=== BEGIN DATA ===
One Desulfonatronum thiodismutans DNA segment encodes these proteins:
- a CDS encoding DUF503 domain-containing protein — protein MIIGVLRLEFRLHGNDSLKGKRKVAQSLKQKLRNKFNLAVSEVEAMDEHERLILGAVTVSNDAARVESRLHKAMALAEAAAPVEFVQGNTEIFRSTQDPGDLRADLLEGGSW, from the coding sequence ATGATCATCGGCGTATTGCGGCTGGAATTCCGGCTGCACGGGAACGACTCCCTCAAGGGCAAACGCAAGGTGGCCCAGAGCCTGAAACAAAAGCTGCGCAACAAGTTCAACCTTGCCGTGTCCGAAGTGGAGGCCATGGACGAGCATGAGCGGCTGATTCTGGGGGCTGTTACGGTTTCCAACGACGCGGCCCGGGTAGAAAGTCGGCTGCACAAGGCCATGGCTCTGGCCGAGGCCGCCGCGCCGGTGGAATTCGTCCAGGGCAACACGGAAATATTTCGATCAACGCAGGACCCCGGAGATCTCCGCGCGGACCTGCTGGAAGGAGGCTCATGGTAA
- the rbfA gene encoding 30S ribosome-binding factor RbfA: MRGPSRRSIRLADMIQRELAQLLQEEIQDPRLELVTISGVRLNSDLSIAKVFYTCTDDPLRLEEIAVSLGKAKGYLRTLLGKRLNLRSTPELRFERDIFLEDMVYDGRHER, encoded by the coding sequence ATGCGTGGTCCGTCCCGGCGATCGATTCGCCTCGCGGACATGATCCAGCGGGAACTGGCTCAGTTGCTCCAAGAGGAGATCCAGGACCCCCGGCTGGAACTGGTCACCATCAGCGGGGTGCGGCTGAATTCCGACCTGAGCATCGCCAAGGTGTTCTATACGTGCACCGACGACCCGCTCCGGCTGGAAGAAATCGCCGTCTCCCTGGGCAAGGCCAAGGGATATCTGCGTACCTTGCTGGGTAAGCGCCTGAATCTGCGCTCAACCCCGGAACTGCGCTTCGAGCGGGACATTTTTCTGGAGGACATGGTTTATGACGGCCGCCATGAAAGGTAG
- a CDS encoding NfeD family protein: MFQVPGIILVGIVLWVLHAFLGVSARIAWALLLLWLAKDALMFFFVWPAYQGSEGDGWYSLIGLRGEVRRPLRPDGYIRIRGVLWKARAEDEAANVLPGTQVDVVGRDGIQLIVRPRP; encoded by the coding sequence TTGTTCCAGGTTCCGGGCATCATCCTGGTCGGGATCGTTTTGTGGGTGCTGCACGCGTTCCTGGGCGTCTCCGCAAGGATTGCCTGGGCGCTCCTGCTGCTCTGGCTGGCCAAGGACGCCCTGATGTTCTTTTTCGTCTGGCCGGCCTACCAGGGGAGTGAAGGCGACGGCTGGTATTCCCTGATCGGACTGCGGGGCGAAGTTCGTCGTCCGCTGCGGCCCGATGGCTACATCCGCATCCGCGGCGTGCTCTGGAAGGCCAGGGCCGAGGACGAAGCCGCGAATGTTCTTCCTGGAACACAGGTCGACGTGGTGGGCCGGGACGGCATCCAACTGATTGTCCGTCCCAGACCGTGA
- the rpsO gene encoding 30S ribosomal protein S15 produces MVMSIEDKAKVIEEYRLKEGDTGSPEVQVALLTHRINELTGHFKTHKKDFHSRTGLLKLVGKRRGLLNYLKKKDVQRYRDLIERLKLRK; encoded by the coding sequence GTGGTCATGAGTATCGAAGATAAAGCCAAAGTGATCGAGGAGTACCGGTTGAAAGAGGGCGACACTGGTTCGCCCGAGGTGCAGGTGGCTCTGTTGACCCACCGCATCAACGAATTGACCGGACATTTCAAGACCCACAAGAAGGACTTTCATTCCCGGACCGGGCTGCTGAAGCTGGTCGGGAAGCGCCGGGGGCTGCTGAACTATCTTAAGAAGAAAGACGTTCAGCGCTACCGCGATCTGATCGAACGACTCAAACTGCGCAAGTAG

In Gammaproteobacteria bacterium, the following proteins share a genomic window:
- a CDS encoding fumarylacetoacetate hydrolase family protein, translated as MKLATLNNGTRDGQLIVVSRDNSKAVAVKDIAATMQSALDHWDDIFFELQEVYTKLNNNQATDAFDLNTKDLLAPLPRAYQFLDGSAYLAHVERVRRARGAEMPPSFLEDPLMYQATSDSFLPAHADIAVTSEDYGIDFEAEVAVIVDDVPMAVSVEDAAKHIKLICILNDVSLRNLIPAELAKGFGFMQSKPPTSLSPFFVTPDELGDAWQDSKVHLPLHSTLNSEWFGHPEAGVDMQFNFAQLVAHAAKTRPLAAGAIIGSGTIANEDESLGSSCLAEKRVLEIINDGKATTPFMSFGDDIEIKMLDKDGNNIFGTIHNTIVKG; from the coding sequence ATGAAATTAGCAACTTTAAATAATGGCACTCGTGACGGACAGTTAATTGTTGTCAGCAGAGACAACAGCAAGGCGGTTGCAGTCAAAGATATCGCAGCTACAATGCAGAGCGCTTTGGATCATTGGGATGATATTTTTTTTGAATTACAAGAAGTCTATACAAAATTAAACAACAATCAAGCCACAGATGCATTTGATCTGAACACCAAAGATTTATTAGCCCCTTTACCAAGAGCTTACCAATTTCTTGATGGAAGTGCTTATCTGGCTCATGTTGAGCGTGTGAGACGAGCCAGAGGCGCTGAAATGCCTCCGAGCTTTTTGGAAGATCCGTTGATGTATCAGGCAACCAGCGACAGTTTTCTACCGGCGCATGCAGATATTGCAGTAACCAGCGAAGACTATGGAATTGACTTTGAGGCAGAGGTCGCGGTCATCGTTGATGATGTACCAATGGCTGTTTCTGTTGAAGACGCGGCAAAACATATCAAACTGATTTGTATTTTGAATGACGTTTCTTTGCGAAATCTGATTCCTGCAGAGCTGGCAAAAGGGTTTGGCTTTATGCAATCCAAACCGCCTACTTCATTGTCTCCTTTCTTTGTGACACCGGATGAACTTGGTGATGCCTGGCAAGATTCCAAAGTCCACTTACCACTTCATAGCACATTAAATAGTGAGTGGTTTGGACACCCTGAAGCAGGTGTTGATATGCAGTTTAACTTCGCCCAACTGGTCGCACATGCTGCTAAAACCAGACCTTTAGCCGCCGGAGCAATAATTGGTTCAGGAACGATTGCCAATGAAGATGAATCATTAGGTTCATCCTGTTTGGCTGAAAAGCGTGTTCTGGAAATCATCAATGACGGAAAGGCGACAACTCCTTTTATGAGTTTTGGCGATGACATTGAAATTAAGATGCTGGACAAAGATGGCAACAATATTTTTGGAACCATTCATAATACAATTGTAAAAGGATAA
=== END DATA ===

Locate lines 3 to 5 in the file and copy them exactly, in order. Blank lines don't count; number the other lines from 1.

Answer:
- the rbfA gene encoding 30S ribosome-binding factor RbfA: MRGPSRRSIRLADMIQRELAQLLQEEIQDPRLELVTISGVRLNSDLSIAKVFYTCTDDPLRLEEIAVSLGKAKGYLRTLLGKRLNLRSTPELRFERDIFLEDMVYDGRHER, encoded by the coding sequence ATGCGTGGTCCGTCCCGGCGATCGATTCGCCTCGCGGACATGATCCAGCGGGAACTGGCTCAGTTGCTCCAAGAGGAGATCCAGGACCCCCGGCTGGAACTGGTCACCATCAGCGGGGTGCGGCTGAATTCCGACCTGAGCATCGCCAAGGTGTTCTATACGTGCACCGACGACCCGCTCCGGCTGGAAGAAATCGCCGTCTCCCTGGGCAAGGCCAAGGGATATCTGCGTACCTTGCTGGGTAAGCGCCTGAATCTGCGCTCAACCCCGGAACTGCGCTTCGAGCGGGACATTTTTCTGGAGGACATGGTTTATGACGGCCGCCATGAAAGGTAG
- a CDS encoding NfeD family protein: MFQVPGIILVGIVLWVLHAFLGVSARIAWALLLLWLAKDALMFFFVWPAYQGSEGDGWYSLIGLRGEVRRPLRPDGYIRIRGVLWKARAEDEAANVLPGTQVDVVGRDGIQLIVRPRP; encoded by the coding sequence TTGTTCCAGGTTCCGGGCATCATCCTGGTCGGGATCGTTTTGTGGGTGCTGCACGCGTTCCTGGGCGTCTCCGCAAGGATTGCCTGGGCGCTCCTGCTGCTCTGGCTGGCCAAGGACGCCCTGATGTTCTTTTTCGTCTGGCCGGCCTACCAGGGGAGTGAAGGCGACGGCTGGTATTCCCTGATCGGACTGCGGGGCGAAGTTCGTCGTCCGCTGCGGCCCGATGGCTACATCCGCATCCGCGGCGTGCTCTGGAAGGCCAGGGCCGAGGACGAAGCCGCGAATGTTCTTCCTGGAACACAGGTCGACGTGGTGGGCCGGGACGGCATCCAACTGATTGTCCGTCCCAGACCGTGA
- the rpsO gene encoding 30S ribosomal protein S15 produces MVMSIEDKAKVIEEYRLKEGDTGSPEVQVALLTHRINELTGHFKTHKKDFHSRTGLLKLVGKRRGLLNYLKKKDVQRYRDLIERLKLRK; encoded by the coding sequence GTGGTCATGAGTATCGAAGATAAAGCCAAAGTGATCGAGGAGTACCGGTTGAAAGAGGGCGACACTGGTTCGCCCGAGGTGCAGGTGGCTCTGTTGACCCACCGCATCAACGAATTGACCGGACATTTCAAGACCCACAAGAAGGACTTTCATTCCCGGACCGGGCTGCTGAAGCTGGTCGGGAAGCGCCGGGGGCTGCTGAACTATCTTAAGAAGAAAGACGTTCAGCGCTACCGCGATCTGATCGAACGACTCAAACTGCGCAAGTAG